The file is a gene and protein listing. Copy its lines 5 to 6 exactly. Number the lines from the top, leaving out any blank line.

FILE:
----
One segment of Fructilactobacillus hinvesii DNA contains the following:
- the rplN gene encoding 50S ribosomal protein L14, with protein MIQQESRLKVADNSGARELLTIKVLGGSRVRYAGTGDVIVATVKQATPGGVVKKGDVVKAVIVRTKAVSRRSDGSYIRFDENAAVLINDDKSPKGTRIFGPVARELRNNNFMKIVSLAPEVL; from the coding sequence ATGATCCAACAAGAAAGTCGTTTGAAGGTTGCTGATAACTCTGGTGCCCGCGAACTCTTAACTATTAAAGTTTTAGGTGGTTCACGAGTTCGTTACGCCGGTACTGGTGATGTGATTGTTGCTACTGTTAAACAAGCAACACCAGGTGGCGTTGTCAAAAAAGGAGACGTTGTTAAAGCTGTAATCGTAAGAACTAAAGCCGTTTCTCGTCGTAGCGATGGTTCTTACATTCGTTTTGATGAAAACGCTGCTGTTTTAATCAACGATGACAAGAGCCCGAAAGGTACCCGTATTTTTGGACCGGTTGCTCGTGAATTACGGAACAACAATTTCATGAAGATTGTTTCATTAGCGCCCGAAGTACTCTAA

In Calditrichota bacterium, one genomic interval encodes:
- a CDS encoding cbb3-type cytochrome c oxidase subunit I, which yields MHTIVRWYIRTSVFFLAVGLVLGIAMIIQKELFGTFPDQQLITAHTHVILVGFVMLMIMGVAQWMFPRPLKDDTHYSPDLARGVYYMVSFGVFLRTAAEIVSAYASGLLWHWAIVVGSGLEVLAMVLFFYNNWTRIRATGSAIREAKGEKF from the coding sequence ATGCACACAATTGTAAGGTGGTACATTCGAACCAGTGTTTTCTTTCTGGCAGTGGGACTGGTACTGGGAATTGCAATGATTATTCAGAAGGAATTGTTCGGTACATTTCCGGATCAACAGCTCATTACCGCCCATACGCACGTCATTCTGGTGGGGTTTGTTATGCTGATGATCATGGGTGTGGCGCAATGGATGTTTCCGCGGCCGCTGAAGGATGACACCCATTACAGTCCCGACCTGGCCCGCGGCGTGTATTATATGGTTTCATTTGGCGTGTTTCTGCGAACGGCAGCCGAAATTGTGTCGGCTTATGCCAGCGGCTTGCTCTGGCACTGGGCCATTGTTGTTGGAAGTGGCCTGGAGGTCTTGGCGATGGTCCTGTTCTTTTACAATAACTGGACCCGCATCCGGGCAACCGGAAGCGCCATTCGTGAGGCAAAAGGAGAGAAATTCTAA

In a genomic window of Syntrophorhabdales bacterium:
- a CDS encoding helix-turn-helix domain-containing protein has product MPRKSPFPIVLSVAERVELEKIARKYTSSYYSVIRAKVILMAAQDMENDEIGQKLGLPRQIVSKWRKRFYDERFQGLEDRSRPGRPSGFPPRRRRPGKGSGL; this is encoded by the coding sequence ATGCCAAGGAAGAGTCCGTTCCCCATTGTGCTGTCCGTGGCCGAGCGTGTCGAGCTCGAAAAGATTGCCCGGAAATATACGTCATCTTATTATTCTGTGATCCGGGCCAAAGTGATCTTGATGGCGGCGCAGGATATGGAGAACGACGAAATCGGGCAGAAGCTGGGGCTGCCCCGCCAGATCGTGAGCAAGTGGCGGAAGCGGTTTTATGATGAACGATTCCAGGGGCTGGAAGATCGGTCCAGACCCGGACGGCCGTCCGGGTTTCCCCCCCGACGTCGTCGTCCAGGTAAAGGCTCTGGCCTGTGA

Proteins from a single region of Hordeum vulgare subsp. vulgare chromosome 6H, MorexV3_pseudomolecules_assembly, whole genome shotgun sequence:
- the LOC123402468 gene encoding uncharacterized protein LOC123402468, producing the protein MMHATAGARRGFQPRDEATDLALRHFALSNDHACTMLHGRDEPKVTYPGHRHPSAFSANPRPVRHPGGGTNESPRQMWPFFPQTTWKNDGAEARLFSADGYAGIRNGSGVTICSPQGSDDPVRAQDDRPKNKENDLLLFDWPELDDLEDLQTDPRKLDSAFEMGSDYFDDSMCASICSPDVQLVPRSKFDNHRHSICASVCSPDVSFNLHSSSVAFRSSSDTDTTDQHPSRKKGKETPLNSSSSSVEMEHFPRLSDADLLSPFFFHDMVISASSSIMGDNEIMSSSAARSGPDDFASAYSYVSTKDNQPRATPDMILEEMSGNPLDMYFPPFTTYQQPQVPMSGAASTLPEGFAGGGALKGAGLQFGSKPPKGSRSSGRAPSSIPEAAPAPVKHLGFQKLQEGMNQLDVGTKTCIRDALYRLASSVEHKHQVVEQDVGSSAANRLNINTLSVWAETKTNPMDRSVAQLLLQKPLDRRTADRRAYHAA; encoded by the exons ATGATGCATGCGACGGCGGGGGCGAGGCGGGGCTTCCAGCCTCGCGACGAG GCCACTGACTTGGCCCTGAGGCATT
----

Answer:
In a genomic window of Syntrophorhabdales bacterium:
- a CDS encoding helix-turn-helix domain-containing protein has product MPRKSPFPIVLSVAERVELEKIARKYTSSYYSVIRAKVILMAAQDMENDEIGQKLGLPRQIVSKWRKRFYDERFQGLEDRSRPGRPSGFPPRRRRPGKGSGL; this is encoded by the coding sequence ATGCCAAGGAAGAGTCCGTTCCCCATTGTGCTGTCCGTGGCCGAGCGTGTCGAGCTCGAAAAGATTGCCCGGAAATATACGTCATCTTATTATTCTGTGATCCGGGCCAAAGTGATCTTGATGGCGGCGCAGGATATGGAGAACGACGAAATCGGGCAGAAGCTGGGGCTGCCCCGCCAGATCGTGAGCAAGTGGCGGAAGCGGTTTTATGATGAACGATTCCAGGGGCTGGAAGATCGGTCCAGACCCGGACGGCCGTCCGGGTTTCCCCCCCGACGTCGTCGTCCAGGTAAAGGCTCTGGCCTGTGA